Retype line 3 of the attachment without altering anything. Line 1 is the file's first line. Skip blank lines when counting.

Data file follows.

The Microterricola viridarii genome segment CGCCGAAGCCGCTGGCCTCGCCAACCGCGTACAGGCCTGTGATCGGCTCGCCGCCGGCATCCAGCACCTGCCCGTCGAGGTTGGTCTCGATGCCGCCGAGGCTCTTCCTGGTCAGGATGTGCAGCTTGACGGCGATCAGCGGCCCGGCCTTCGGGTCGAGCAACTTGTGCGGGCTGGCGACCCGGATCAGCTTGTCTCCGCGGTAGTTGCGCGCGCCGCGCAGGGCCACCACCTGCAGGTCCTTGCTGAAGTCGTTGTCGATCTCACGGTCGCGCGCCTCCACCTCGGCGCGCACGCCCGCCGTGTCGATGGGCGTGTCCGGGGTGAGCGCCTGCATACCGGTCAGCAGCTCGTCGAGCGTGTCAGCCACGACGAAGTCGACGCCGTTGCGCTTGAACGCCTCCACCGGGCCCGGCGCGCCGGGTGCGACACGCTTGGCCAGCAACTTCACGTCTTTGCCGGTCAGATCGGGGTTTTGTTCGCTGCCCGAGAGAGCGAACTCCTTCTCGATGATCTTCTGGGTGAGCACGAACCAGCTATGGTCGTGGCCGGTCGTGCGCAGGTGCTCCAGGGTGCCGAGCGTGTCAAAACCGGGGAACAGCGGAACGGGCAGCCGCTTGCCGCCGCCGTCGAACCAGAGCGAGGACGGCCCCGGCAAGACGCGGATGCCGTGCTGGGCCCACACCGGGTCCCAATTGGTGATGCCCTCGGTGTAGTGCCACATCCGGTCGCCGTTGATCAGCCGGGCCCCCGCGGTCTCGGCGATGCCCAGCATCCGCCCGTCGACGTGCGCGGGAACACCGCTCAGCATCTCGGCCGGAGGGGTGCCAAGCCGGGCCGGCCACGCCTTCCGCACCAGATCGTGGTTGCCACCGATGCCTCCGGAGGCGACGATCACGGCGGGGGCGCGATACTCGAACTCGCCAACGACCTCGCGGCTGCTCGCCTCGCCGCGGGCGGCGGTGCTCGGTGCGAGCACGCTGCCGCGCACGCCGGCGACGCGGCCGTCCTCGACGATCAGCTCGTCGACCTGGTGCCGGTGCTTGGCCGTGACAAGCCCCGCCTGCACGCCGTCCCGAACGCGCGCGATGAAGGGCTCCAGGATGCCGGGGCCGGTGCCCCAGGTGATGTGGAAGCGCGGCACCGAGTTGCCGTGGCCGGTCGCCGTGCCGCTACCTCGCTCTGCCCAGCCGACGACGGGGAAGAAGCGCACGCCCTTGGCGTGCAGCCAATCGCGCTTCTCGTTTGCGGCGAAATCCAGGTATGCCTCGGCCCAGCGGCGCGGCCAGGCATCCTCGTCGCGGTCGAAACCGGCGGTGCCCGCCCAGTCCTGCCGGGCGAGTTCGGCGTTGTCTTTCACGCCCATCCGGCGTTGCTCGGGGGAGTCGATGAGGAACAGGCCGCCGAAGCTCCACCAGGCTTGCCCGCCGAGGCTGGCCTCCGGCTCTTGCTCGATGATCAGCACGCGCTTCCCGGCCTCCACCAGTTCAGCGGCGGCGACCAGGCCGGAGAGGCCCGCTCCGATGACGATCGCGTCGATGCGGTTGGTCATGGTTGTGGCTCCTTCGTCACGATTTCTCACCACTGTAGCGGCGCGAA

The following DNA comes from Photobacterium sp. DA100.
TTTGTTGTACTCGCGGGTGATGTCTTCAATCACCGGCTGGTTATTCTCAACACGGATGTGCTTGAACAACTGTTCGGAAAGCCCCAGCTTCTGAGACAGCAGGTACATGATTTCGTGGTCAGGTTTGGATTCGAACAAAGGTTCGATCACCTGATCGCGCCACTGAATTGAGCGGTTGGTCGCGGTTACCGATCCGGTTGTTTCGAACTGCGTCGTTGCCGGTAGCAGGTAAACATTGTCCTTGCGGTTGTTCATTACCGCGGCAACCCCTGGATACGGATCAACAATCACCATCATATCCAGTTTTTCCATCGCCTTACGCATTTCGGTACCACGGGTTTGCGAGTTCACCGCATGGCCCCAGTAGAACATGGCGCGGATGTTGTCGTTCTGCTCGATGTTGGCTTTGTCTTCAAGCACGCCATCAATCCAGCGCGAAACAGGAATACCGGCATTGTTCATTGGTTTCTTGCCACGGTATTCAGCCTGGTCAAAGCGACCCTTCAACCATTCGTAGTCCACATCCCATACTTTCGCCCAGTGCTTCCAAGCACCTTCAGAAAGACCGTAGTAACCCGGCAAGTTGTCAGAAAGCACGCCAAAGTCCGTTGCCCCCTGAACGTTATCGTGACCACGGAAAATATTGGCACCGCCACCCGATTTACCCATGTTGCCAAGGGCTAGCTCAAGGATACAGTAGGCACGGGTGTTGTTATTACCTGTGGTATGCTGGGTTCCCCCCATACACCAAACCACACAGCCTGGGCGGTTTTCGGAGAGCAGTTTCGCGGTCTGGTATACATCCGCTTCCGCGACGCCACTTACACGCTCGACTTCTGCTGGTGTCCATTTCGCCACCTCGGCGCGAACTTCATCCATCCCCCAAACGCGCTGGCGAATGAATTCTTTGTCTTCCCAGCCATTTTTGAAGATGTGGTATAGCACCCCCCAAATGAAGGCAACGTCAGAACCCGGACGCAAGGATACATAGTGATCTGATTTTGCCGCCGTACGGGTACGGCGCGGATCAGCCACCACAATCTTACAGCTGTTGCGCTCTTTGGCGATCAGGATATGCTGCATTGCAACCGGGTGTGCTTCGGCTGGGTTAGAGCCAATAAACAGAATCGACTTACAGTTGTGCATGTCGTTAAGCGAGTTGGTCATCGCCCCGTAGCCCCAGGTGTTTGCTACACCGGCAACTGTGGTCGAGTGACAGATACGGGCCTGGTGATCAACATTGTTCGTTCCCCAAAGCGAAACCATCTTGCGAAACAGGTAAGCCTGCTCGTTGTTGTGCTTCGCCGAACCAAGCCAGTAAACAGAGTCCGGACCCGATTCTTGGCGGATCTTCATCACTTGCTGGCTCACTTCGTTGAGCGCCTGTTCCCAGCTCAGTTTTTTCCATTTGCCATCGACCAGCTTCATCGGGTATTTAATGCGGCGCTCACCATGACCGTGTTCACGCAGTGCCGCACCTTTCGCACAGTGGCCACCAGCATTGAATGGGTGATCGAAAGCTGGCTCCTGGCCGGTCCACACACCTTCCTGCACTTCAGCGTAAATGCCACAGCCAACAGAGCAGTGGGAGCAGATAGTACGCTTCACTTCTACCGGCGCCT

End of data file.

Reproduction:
TTTGTTGTACTCGCGGGTGATGTCTTCAATCACCGGCTGGTTATTCTCAACACGGATGTGCTTGAACAACTGTTCGGAAAGCCCCAGCTTCTGAGACAGCAGGTACATGATTTCGTGGTCAGGTTTGGATTCGAACAAAGGTTCGATCACCTGATCGCGCCACTGAATTGAGCGGTTGGTCGCGGTTACCGATCCGGTTGTTTCGAACTGCGTCGTTGCCGGTAGCAGGTAAACATTGTCCTTGCGGTTGTTCATTACCGCGGCAACCCCTGGATACGGATCAACAATCACCATCATATCCAGTTTTTCCATCGCCTTACGCATTTCGGTACCACGGGTTTGCGAGTTCACCGCATGGCCCCAGTAGAACATGGCGCGGATGTTGTCGTTCTGCTCGATGTTGGCTTTGTCTTCAAGCACGCCATCAATCCAGCGCGAAACAGGAATACCGGCATTGTTCATTGGTTTCTTGCCACGGTATTCAGCCTGGTCAAAGCGACCCTTCAACCATTCGTAGTCCACATCCCATACTTTCGCCCAGTGCTTCCAAGCACCTTCAGAAAGACCGTAGTAACCCGGCAAGTTGTCAGAAAGCACGCCAAAGTCCGTTGCCCCCTGAACGTTATCGTGACCACGGAAAATATTGGCACCGCCACCCGATTTACCCATGTTGCCAAGGGCTAGCTCAAGGATACAGTAGGCACGGGTGTTGTTATTACCTGTGGTATGCTGGGTTCCCCCCATACACCAAACCACACAGCCTGGGCGGTTTTCGGAGAGCAGTTTCGCGGTCTGGTATACATCCGCTTCCGCGACGCCACTTACACGCTCGACTTCTGCTGGTGTCCATTTCGCCACCTCGGCGCGAACTTCATCCATCCCCCAAACGCGCTGGCGAATGAATTCTTTGTCTTCCCAGCCATTTTTGAAGATGTGGTATAGCACCCCCCAAATGAAGGCAACGTCAGAACCCGGACGCAAGGATACATAGTGATCTGATTTTGCCGCCGTACGGGTACGGCGCGGATCAGCCACCACAATCTTACAGCTGTTGCGCTCTTTGGCGATCAGGATATGCTGCATTGCAACCGGGTGTGCTTCGGCTGGGTTAGAGCCAATAAACAGAATCGACTTACAGTTGTGCATGTCGTTAAGCGAGTTGGTCATCGCCCCGTAGCCCCAGGTGTTTGCTACACCGGCAACTGTGGTCGAGTGACAGATACGGGCCTGGTGATCAACATTGTTCGTTCCCCAAAGCGAAACCATCTTGCGAAACAGGTAAGCCTGCTCGTTGTTGTGCTTCGCCGAACCAAGCCAGTAAACAGAGTCCGGACCCGATTCTTGGCGGATCTTCATCACTTGCTGGCTCACTTCGTTGAGCGCCTGTTCCCAGCTCAGTTTTTTCCATTTGCCATCGACCAGCTTCATCGGGTATTTAATGCGGCGCTCACCATGACCGTGTTCACGCAGTGCCGCACCTTTCGCACAGTGGCCACCAGCATTGAATGGGTGATCGAAAGCTGGCTCCTGGCCGGTCCACACACCTTCCTGCACTTCAGCGTAAATGCCACAGCCAACAGAGCAGTGGGAGCAGATAGTACGCTTCACTTCTACCGGCGCCT